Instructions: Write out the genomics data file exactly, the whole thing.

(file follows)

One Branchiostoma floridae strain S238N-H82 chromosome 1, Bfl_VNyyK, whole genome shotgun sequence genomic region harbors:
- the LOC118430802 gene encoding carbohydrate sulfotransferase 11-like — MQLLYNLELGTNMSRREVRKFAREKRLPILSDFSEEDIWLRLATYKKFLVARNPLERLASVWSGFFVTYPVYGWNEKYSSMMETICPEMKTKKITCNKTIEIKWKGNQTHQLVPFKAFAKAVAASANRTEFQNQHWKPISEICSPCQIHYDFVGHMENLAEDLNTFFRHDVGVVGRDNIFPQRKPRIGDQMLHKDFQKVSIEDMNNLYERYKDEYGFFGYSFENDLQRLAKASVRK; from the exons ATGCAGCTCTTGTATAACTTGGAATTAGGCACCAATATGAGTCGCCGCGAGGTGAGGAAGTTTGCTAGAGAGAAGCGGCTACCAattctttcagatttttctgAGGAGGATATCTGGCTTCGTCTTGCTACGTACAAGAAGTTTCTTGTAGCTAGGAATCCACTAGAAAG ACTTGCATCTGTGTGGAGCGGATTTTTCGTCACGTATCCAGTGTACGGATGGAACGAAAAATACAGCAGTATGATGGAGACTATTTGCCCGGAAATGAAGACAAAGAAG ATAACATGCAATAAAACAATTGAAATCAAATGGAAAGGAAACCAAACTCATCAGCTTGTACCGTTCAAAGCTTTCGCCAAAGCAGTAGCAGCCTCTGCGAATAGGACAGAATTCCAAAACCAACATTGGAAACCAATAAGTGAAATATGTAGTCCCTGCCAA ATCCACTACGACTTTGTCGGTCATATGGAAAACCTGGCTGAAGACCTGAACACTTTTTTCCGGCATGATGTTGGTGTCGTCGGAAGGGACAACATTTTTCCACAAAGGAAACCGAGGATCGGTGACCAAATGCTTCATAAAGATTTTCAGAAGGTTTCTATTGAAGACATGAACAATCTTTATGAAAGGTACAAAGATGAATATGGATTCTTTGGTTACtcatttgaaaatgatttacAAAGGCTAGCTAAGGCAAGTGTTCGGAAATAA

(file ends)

One Branchiostoma floridae strain S238N-H82 chromosome 1, Bfl_VNyyK, whole genome shotgun sequence genomic region harbors:
- the LOC118430802 gene encoding carbohydrate sulfotransferase 11-like — MQLLYNLELGTNMSRREVRKFAREKRLPILSDFSEEDIWLRLATYKKFLVARNPLERLASVWSGFFVTYPVYGWNEKYSSMMETICPEMKTKKITCNKTIEIKWKGNQTHQLVPFKAFAKAVAASANRTEFQNQHWKPISEICSPCQIHYDFVGHMENLAEDLNTFFRHDVGVVGRDNIFPQRKPRIGDQMLHKDFQKVSIEDMNNLYERYKDEYGFFGYSFENDLQRLAKASVRK; from the exons ATGCAGCTCTTGTATAACTTGGAATTAGGCACCAATATGAGTCGCCGCGAGGTGAGGAAGTTTGCTAGAGAGAAGCGGCTACCAattctttcagatttttctgAGGAGGATATCTGGCTTCGTCTTGCTACGTACAAGAAGTTTCTTGTAGCTAGGAATCCACTAGAAAG ACTTGCATCTGTGTGGAGCGGATTTTTCGTCACGTATCCAGTGTACGGATGGAACGAAAAATACAGCAGTATGATGGAGACTATTTGCCCGGAAATGAAGACAAAGAAG ATAACATGCAATAAAACAATTGAAATCAAATGGAAAGGAAACCAAACTCATCAGCTTGTACCGTTCAAAGCTTTCGCCAAAGCAGTAGCAGCCTCTGCGAATAGGACAGAATTCCAAAACCAACATTGGAAACCAATAAGTGAAATATGTAGTCCCTGCCAA ATCCACTACGACTTTGTCGGTCATATGGAAAACCTGGCTGAAGACCTGAACACTTTTTTCCGGCATGATGTTGGTGTCGTCGGAAGGGACAACATTTTTCCACAAAGGAAACCGAGGATCGGTGACCAAATGCTTCATAAAGATTTTCAGAAGGTTTCTATTGAAGACATGAACAATCTTTATGAAAGGTACAAAGATGAATATGGATTCTTTGGTTACtcatttgaaaatgatttacAAAGGCTAGCTAAGGCAAGTGTTCGGAAATAA